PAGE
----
G started her A-levels in the sixth form at our local school after 6 months of practically no school whatsoever following the outbreak of the COVID pandemic and ensuing lockdown in the UK. It has not been the easiest year for her whole cohort as they’ve struggled to get back to learning with not only the added challenges of online schooling and social bubbles within school, but also that monumental shift into further education. It has quickly become apparent that traditional A-levels do not suit G’s learning style or allow for her exam nerves, and so she has bravely made the decision to move to a local college and study BTEC courses instead. It feels like a very grown-up choice for her to have made, not least as she will be catching the train to college each day, but with her 18th birthday approaching far too quickly, it is unquestionably the right time for her to make this change.
M, on the other hand, has, for the most part, embraced the challenge of his GCSEs and has shown a definite flair for both the artistic (photography and performing arts) and the scientific (Computing and Science) in his Year 10 mock exams. His cardiology appointment in May revealed that he grew an incredible 12cms and gained 15kg in 15 months, more than he’s ever managed before and he continues to grow like a weed and is fast catching up on me! I’m not sure it would be fair to say that he’s looking forward to moving into Year 11 in September, but he is beginning to think about what he wants to study next and G’s move to another college has helped broaden his outlook on where he might go.
Our summer plans are fairly quiet, though we are hoping to squeeze in a week away at some point, COVID allowing. G is helping out with the Stagecoach summer school for 2 weeks and M has volunteered to help with the sound at a couple of the summer camp family days that our church is running. They both have some school work to complete too, but the rest of this week is mostly going to be occupied with lots of sleep and an outside performance of Macbeth (one of M’s GCSE texts!) to enjoy, our first trip to the Theatre for an awfully long time…and I simply can’t wait!
Whilst we still can’t do much more than dream about resuming our international travel adventures at the moment, we have been talking lots about where we’d like to go once we can start again. We’ve discussed weekends away, city breaks, longer holidays and birthday treats, not least because G will be turning 18 at the end of this year. Some destinations have been something of a surprise (Hungary and Russia in the middle of the winter to name a couple), whilst others have been on one family member or another’s wish list for a long time.
There has also been a definite fatigue within the 7Q2D kitchen over the last few months and so, taking inspiration from all of our conversations about travel, I decided to pick a handful of countries and their cuisines to influence our menu choices. It started with a return to a recipe I’d adapted whilst we were watching the Great British Bake-Off last year and both children fancied trying the Japanese steamed buns that were prepared. I made them in the Autumn using duck as a filling and had surprisingly great success. However, I hadn’t turned my hand to them and so decided one weekend to give them another whirl, with plenty of time to fit in a family walk whilst the dough was rising.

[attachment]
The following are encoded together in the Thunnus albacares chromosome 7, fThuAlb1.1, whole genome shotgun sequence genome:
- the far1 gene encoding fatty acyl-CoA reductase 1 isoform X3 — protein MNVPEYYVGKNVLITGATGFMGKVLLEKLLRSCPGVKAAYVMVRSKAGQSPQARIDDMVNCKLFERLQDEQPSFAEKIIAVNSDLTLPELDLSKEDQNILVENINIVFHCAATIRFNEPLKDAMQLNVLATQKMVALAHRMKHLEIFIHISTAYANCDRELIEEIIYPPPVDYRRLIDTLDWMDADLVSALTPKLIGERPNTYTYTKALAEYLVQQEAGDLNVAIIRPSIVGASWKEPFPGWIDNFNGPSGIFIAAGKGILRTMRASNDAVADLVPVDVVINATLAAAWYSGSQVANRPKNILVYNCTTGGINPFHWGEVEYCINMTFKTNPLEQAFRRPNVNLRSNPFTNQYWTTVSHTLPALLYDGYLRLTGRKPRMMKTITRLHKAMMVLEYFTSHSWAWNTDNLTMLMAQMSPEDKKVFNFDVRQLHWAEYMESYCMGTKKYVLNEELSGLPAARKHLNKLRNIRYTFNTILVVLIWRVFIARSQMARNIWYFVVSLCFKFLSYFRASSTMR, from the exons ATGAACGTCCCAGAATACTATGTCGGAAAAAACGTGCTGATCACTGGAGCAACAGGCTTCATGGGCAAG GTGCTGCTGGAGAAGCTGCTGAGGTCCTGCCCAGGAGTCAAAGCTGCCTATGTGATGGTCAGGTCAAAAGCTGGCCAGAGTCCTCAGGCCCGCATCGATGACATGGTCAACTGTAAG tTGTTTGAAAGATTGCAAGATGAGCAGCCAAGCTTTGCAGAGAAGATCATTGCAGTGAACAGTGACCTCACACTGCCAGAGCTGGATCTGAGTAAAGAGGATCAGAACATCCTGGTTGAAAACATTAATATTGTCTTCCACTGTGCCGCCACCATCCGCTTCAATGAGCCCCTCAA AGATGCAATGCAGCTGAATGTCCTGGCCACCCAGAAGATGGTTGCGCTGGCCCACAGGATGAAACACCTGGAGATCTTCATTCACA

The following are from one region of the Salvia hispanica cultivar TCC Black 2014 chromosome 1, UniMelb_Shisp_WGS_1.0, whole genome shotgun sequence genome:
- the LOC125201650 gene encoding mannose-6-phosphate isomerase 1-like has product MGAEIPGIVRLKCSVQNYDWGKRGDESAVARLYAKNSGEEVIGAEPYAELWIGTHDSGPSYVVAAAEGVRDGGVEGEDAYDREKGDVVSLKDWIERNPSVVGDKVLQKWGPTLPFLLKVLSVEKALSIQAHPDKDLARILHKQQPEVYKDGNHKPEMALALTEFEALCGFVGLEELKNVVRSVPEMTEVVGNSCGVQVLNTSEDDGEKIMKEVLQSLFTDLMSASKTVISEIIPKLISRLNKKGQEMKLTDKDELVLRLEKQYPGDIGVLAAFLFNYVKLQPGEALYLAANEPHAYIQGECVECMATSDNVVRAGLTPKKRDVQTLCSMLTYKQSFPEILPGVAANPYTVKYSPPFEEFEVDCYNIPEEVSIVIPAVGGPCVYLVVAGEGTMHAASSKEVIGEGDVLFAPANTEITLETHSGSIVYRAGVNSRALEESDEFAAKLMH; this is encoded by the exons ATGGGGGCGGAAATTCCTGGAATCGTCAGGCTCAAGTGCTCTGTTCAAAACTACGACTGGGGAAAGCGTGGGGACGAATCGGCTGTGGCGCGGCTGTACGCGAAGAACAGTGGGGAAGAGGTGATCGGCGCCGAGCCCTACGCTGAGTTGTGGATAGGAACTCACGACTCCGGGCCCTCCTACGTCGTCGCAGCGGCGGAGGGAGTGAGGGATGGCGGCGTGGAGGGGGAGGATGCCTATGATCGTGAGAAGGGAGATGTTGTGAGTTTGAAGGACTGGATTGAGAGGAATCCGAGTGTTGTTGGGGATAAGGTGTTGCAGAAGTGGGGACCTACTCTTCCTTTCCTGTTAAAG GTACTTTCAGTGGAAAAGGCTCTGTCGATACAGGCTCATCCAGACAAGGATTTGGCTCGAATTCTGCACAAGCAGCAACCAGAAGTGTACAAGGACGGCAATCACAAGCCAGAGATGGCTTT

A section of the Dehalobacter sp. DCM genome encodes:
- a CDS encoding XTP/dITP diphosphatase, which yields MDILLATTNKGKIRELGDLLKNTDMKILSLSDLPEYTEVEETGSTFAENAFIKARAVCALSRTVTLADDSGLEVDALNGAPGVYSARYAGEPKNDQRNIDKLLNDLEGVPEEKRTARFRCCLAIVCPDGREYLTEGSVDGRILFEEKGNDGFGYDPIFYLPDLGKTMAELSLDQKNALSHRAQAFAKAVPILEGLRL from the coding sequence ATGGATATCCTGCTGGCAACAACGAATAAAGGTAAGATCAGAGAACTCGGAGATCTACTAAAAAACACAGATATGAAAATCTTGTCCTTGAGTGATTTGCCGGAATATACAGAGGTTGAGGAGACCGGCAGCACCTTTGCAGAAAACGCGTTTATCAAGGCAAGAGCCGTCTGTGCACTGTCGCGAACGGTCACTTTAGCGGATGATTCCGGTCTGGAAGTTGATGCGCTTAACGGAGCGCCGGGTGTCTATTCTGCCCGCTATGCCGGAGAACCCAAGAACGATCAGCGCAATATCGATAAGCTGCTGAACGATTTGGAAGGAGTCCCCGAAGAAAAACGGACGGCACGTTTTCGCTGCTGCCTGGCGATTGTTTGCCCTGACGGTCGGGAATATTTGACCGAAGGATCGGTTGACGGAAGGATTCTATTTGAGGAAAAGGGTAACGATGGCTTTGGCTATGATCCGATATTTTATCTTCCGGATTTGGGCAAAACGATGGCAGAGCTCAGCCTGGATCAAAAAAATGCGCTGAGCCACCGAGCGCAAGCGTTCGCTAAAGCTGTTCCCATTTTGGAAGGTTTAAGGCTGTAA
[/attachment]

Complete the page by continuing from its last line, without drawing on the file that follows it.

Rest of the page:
In the spirit of travel-inspired foods and, quite frankly, building on that success, this past week has been all about Italy – another of G’s picks as well as Mike’s hopes for a Roman weekend. So far we’ve enjoyed Gnocchi (though I must admit it wasn’t home-made), risotto, pizza, arancini di riso, and pasta on different nights and with plenty of enthusiasm from even my pickiest diner.
I’m not quite sure where next week’s travels will take us, but it’s been fun and an entertaining alternative so far to the same old dishes that I seem to cook week after week.
It’s been a manic couple of weeks as year-end audits loom far faster than I’d like along with the end of term 5 for both G and M, with oodles of revision needing to be done in all of our immediate futures. Add in an unexpectedly large number of hospital appointments for M as well as dental, hair and opticians appointments for G, M and me, no wonder I barely have time to breathe, or so it feels.
However, tonight I’m hoping to take a couple of hours to join the virtual party for this year’s FreeFrom Food Awards. If nothing else, I’ll certainly be following their social media accounts to hear the winners and hopefully find some new products for G and M to try. There’s always some goodies to uncover, so if you’re got some time this evening or even in the next few days, it’s definitely worth having a look at the winners’ list on the #FFFA21 website.
You may be wondering what has me thinking about these incredibly whimsical creatures, especially when the last 60 weeks have been all about the global pandemic and not a great deal else. The answer is really quite simple and that’s my happy discovery this week of The Book Fairies. For someone who loves books as much as G and I do, what could possibly be more magical?
Last year, the Duchess of Cambridge and National Portrait Gallery launched a UK-wide photo project called Hold Still, which asked individuals and communities from across the country to take a photo portrait based on one of three themes reflecting life in lockdown. Thousands of photos were submitted and somehow whittled down to just 100 encapturing the nation’s experiences of COVID-19 in a number of different ways. These photos were presented in a digital exhibition as well as being displayed across the UK during the autumn and last week a book was also published.
Now you may be wondering how fairies come into the picture, but as my reading revealed, a number of book fairies as well as some of the 100 photographers included in the photobook were given a copy to leave in their local area in a place that had given that community hope over the last year. Book Fairies are a group of book-loving individuals from around the world, who want to share the joy of books with others by leaving books in public places to be found and enjoyed by just about anyone. Notes can be hidden inside and stickers popped on the cover to indicate that the book has been left by a fairy, and the idea is to simply share a book you’ve enjoyed with others.